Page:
Visual Analytics using Multidimensional Projections

EuroVis 2013 Workshop (June 19, 2013; Leipzig, Germany)

Overview

The workshop has passed. We now solicit contributions to a special issue in Neurocomputing. Authors who did not submit to the workshop are encouraged to submit, too! The deadline for special-issue submission is December 1st, 2013.

Dimensionality reduction is an active area in machine learning. New techniques have been proposed for more than 50 years, for instance, principal component analysis, classical scaling, isomap, probabilistic latent trait models, stochastic neighbor embedding, and neighborhood retrieval visualization. These techniques facilitate the visualization of high-dimensional data by representing data instances as points in a two-dimensional space in such a way that similar instances are modeled by nearby points and dissimilar instances are modelled by distant points.

Although many papers on these so-called “embedding” techniques are published every year, which aim to improve visual representations of high-dimensional data, it appears that these techniques have not gained popularity in the EuroVis community due to the inherent complexity of their interpretation.

At the cross-section of information visualization, machine learning, and graph drawing, this workshop will focus on issues that embedding techniques should address to bridge the gap with the information visualization community. Below is a (non-exhaustive) list of topics that we aim to address during the workshop:

Stability: Nonlinear embedding techniques are more efficient at preserving similarities than linear ones. However, non-linearities generate local optima as a result of which different initializations lead to different representations of the same data. The differences between these embeddings of the same data create confusion for the analyst, who is unable to grasp the common facts across the different visualizations. How can we design efficient and stable nonlinear embeddings?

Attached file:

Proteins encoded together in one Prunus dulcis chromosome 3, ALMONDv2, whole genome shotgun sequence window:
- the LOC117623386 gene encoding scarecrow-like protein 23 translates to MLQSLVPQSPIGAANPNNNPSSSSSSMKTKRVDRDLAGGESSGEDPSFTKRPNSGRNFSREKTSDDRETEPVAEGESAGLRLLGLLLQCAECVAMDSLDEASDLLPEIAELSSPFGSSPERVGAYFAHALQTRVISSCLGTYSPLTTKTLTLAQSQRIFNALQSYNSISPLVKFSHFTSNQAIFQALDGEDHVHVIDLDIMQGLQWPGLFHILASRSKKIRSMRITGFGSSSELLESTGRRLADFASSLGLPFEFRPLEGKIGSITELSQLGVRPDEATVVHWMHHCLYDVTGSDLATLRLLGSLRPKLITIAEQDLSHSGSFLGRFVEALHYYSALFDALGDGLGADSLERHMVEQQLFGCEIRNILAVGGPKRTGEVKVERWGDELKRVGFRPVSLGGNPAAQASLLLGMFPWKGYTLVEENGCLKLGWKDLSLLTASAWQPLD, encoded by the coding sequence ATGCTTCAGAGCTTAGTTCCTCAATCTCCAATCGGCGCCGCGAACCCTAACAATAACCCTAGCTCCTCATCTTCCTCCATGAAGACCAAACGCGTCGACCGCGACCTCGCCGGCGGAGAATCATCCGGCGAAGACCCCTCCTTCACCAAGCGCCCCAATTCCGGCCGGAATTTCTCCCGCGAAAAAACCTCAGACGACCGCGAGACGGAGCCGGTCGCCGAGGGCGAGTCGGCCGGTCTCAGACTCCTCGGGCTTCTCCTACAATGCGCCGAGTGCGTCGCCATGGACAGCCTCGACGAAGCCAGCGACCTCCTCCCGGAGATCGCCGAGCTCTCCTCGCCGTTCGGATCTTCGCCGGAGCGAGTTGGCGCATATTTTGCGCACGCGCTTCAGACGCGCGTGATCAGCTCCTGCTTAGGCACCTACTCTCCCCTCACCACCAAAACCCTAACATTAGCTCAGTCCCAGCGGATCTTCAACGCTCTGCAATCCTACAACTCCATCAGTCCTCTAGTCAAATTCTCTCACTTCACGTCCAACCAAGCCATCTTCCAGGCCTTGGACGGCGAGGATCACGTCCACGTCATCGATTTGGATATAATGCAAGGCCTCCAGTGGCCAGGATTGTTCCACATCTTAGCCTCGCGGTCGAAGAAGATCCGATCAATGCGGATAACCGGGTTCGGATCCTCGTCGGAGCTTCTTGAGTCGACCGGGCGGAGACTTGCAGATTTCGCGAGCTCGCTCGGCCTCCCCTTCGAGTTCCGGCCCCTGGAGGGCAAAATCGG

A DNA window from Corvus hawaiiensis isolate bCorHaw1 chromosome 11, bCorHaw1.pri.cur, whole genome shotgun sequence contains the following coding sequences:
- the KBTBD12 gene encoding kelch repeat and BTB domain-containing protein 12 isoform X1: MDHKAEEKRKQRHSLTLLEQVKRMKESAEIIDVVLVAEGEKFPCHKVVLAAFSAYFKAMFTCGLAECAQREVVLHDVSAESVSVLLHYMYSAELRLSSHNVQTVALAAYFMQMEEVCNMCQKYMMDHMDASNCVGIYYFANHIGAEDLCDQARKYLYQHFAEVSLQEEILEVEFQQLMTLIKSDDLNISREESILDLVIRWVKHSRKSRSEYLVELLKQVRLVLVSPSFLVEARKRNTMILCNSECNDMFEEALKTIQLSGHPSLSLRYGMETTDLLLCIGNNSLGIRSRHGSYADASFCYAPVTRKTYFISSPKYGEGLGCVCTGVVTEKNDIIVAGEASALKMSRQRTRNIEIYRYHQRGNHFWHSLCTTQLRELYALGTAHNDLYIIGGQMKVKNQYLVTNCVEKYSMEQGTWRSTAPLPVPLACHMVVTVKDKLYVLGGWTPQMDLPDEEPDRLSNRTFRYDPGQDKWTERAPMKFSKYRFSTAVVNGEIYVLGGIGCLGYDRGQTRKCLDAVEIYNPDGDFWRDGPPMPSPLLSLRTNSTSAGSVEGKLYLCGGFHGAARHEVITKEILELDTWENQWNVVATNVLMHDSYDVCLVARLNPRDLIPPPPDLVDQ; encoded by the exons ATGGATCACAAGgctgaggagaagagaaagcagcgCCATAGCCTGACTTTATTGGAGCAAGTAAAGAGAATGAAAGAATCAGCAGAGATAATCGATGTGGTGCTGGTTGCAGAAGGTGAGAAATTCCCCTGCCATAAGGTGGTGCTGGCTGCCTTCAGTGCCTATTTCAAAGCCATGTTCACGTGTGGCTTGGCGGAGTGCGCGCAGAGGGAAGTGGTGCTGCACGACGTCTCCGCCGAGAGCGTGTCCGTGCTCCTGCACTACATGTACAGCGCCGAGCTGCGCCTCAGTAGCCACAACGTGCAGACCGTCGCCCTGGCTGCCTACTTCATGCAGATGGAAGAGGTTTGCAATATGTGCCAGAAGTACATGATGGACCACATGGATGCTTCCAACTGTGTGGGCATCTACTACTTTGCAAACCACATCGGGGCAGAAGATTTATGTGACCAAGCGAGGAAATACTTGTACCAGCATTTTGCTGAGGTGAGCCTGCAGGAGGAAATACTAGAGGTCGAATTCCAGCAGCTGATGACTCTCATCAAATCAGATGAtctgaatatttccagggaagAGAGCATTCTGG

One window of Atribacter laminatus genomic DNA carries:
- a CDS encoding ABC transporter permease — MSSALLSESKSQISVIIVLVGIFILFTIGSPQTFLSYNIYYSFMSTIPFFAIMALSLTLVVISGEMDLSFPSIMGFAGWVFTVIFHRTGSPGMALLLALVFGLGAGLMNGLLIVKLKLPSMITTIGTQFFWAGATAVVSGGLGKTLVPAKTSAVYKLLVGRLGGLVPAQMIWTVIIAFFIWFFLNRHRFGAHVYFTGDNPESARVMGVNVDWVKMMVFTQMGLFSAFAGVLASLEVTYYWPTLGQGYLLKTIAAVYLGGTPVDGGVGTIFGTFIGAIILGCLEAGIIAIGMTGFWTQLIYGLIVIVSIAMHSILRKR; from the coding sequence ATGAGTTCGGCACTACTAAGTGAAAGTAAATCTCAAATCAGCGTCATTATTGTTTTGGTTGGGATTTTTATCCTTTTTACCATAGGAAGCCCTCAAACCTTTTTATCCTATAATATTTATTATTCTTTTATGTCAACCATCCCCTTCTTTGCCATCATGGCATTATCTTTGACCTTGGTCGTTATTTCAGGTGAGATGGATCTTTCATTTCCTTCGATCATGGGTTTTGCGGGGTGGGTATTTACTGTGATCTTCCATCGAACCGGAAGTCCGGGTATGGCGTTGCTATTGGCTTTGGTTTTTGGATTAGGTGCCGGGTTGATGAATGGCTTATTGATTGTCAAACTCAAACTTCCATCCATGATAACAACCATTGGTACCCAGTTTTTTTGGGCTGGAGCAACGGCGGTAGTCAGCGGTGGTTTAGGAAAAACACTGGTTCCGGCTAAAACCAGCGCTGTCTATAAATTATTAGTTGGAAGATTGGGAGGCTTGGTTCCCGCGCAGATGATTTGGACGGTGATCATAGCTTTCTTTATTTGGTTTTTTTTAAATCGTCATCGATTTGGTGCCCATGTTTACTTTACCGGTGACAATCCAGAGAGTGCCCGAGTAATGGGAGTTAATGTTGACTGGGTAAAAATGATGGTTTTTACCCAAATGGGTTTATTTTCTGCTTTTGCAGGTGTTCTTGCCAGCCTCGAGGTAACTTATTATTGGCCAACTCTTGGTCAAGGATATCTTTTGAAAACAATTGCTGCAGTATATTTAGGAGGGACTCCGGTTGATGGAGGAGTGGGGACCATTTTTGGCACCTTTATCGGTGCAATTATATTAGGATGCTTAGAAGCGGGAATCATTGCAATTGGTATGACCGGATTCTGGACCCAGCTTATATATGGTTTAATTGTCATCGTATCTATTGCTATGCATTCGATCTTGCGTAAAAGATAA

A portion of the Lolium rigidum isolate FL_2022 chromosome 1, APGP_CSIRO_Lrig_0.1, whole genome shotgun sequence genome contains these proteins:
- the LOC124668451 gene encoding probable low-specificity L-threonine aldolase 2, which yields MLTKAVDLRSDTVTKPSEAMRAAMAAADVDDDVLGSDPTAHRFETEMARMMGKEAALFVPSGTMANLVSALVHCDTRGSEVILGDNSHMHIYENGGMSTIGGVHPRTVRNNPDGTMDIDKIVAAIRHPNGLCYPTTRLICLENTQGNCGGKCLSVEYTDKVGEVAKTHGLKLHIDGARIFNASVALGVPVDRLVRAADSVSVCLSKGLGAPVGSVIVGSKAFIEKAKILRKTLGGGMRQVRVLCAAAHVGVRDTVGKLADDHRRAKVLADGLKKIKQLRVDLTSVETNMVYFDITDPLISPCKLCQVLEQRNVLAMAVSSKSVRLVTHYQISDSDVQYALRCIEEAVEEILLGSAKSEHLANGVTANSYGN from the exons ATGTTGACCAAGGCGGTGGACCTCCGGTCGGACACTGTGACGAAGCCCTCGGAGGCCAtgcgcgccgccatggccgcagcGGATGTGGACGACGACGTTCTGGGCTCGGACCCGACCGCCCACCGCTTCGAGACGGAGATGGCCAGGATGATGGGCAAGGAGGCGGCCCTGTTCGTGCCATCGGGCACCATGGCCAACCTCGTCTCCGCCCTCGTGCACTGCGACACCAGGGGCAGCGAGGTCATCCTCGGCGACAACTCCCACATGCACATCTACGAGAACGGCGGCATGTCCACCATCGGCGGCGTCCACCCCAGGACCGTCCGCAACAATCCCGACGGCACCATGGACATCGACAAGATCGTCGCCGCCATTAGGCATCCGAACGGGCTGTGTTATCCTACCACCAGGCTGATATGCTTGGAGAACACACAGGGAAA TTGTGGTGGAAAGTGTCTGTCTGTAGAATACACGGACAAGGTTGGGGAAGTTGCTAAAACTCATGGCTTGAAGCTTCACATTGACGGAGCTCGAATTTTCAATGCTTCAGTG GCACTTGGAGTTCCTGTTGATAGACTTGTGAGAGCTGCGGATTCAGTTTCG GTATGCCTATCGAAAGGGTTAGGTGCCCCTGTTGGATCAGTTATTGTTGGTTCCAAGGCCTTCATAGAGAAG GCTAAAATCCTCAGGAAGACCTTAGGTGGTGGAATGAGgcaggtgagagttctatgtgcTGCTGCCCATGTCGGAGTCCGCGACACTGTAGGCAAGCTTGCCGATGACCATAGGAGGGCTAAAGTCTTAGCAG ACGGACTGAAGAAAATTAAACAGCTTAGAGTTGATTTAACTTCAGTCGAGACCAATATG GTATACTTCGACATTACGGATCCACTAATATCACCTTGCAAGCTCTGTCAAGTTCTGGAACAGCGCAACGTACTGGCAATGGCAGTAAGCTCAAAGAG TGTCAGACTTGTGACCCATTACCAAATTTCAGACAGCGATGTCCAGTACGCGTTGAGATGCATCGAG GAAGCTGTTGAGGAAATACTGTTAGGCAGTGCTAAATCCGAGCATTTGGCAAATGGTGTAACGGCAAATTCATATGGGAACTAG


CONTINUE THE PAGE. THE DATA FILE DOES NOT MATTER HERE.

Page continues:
Embedding of dynamic data: Embedding usually projects all the data at once; when new data arrive, how can we embed these data without modifying the current embedding too much?

Multiple methods: Each embedding algorithm necessarily comes with its own set of built-in underlying assumptions, and knowledge of these assumptions is often helpful in making sense of the visual output. How can we design black-box visualization methods that demand less understanding of underlying assumptions from the side of the analyst?

Evaluation and subjectivity: Visual interpretation is inherently subjective. How can we help analysts to verify whether an eye-catching pattern is real/essential or whether it just happens to be an artefact?

Inference and interactions: Nonlinear embedding techniques produce points clouds in which the axes have no meaning and pairwise distances are approximations which may have many artefacts. What kinds of analytical tasks can be performed with such embeddings? How can we better convey the meaning of the embeddings to analysts?

Feedback: The human eye is excellent at visual analysis, and can identify regularities and anomalous data even without having to define an algorithm. How can we make use of this ability to enhance the predictive performance of machine learning and embedding techniques?

Input data: Currently, the input data in embedding techniques typically comprises high-dimensional feature vectors or pairwise distance between objects. However, this is not always the kind of data that analysts encounter in practice. How can embeddings be constructed based on partial similarity rankings, associations or co-occurences of objects, heterogeneous data, data with missing values, relations between objects, structured objects, etc.?

Optimizing embeddings for visual analysis: nonlinear embeddings are found by optimizing mathematical goodness-of-fit measures. Instead of using off-the-shelf embedding methods, can the measures and methods be designed so that the optimized embeddings will be good for carrying out concrete low-level or high-level analysis tasks from the visualization?

Sponsors

CITEC